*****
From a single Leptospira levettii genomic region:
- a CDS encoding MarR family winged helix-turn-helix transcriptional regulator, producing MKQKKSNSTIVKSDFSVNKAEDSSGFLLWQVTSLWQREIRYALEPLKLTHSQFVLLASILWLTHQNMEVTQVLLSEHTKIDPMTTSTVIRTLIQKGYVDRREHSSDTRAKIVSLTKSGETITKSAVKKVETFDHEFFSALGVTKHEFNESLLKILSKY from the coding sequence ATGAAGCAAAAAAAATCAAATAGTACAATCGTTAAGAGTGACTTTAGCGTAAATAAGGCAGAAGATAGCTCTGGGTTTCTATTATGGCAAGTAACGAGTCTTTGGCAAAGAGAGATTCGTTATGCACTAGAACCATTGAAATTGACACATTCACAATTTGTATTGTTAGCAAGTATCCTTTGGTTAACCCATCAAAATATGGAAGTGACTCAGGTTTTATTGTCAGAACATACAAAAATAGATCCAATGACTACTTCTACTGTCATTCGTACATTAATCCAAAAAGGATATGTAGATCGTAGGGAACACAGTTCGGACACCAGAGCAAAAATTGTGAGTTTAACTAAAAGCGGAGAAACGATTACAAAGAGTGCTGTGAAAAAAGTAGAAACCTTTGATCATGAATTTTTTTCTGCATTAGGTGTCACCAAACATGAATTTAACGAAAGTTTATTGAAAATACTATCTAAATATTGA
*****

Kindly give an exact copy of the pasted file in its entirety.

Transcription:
From a single Leptospira levettii genomic region:
- a CDS encoding MarR family winged helix-turn-helix transcriptional regulator, producing MKQKKSNSTIVKSDFSVNKAEDSSGFLLWQVTSLWQREIRYALEPLKLTHSQFVLLASILWLTHQNMEVTQVLLSEHTKIDPMTTSTVIRTLIQKGYVDRREHSSDTRAKIVSLTKSGETITKSAVKKVETFDHEFFSALGVTKHEFNESLLKILSKY from the coding sequence ATGAAGCAAAAAAAATCAAATAGTACAATCGTTAAGAGTGACTTTAGCGTAAATAAGGCAGAAGATAGCTCTGGGTTTCTATTATGGCAAGTAACGAGTCTTTGGCAAAGAGAGATTCGTTATGCACTAGAACCATTGAAATTGACACATTCACAATTTGTATTGTTAGCAAGTATCCTTTGGTTAACCCATCAAAATATGGAAGTGACTCAGGTTTTATTGTCAGAACATACAAAAATAGATCCAATGACTACTTCTACTGTCATTCGTACATTAATCCAAAAAGGATATGTAGATCGTAGGGAACACAGTTCGGACACCAGAGCAAAAATTGTGAGTTTAACTAAAAGCGGAGAAACGATTACAAAGAGTGCTGTGAAAAAAGTAGAAACCTTTGATCATGAATTTTTTTCTGCATTAGGTGTCACCAAACATGAATTTAACGAAAGTTTATTGAAAATACTATCTAAATATTGA